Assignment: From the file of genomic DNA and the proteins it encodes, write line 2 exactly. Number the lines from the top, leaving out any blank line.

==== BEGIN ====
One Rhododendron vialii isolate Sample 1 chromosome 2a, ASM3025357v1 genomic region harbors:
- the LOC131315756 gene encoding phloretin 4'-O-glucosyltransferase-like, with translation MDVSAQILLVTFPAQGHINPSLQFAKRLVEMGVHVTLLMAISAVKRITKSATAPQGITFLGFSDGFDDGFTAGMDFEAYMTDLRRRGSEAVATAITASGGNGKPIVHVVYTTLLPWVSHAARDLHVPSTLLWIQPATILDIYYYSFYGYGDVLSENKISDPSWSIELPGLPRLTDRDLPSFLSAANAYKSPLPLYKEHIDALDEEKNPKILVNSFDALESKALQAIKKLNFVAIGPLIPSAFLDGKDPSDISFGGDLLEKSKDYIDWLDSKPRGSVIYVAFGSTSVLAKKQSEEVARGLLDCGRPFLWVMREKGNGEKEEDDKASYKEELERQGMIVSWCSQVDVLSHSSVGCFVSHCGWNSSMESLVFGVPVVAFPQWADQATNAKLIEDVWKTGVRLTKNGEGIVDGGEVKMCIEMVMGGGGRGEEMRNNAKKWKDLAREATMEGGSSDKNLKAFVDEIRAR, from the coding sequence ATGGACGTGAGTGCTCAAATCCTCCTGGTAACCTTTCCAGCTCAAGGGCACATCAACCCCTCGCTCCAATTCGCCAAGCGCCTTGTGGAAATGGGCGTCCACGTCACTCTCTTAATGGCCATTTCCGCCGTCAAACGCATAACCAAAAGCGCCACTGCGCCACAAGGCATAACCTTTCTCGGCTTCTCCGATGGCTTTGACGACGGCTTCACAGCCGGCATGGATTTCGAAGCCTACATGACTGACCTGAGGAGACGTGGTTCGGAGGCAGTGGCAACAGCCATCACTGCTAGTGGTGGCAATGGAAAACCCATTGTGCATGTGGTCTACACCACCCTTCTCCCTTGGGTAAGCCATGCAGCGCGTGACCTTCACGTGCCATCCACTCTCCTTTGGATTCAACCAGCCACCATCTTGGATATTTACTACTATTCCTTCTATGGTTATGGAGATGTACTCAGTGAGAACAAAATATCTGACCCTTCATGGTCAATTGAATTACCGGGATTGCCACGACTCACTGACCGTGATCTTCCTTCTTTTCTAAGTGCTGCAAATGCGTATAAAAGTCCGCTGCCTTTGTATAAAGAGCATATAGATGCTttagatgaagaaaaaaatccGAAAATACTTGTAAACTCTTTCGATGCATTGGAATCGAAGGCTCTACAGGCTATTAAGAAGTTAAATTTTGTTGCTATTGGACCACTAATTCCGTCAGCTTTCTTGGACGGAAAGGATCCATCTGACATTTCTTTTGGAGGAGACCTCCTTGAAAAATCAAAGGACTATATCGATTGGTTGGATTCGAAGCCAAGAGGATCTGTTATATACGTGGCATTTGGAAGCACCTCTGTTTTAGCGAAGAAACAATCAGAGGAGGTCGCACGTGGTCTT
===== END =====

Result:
- the LOC131315756 gene encoding phloretin 4'-O-glucosyltransferase-like, with translation MDVSAQILLVTFPAQGHINPSLQFAKRLVEMGVHVTLLMAISAVKRITKSATAPQGITFLGFSDGFDDGFTAGMDFEAYMTDLRRRGSEAVATAITASGGNGKPIVHVVYTTLLPWVSHAARDLHVPSTLLWIQPATILDIYYYSFYGYGDVLSENKISDPSWSIELPGLPRLTDRDLPSFLSAANAYKSPLPLYKEHIDALDEEKNPKILVNSFDALESKALQAIKKLNFVAIGPLIPSAFLDGKDPSDISFGGDLLEKSKDYIDWLDSKPRGSVIYVAFGSTSVLAKKQSEEVARGLLDCGRPFLWVMREKGNGEKEEDDKASYKEELERQGMIVSWCSQVDVLSHSSVGCFVSHCGWNSSMESLVFGVPVVAFPQWADQATNAKLIEDVWKTGVRLTKNGEGIVDGGEVKMCIEMVMGGGGRGEEMRNNAKKWKDLAREATMEGGSSDKNLKAFVDEIRAR, from the coding sequence ATGGACGTGAGTGCTCAAATCCTCCTGGTAACCTTTCCAGCTCAAGGGCACATCAACCCCTCGCTCCAATTCGCCAAGCGCCTTGTGGAAATGGGCGTCCACGTCACTCTCTTAATGGCCATTTCCGCCGTCAAACGCATAACCAAAAGCGCCACTGCGCCACAAGGCATAACCTTTCTCGGCTTCTCCGATGGCTTTGACGACGGCTTCACAGCCGGCATGGATTTCGAAGCCTACATGACTGACCTGAGGAGACGTGGTTCGGAGGCAGTGGCAACAGCCATCACTGCTAGTGGTGGCAATGGAAAACCCATTGTGCATGTGGTCTACACCACCCTTCTCCCTTGGGTAAGCCATGCAGCGCGTGACCTTCACGTGCCATCCACTCTCCTTTGGATTCAACCAGCCACCATCTTGGATATTTACTACTATTCCTTCTATGGTTATGGAGATGTACTCAGTGAGAACAAAATATCTGACCCTTCATGGTCAATTGAATTACCGGGATTGCCACGACTCACTGACCGTGATCTTCCTTCTTTTCTAAGTGCTGCAAATGCGTATAAAAGTCCGCTGCCTTTGTATAAAGAGCATATAGATGCTttagatgaagaaaaaaatccGAAAATACTTGTAAACTCTTTCGATGCATTGGAATCGAAGGCTCTACAGGCTATTAAGAAGTTAAATTTTGTTGCTATTGGACCACTAATTCCGTCAGCTTTCTTGGACGGAAAGGATCCATCTGACATTTCTTTTGGAGGAGACCTCCTTGAAAAATCAAAGGACTATATCGATTGGTTGGATTCGAAGCCAAGAGGATCTGTTATATACGTGGCATTTGGAAGCACCTCTGTTTTAGCGAAGAAACAATCAGAGGAGGTCGCACGTGGTCTT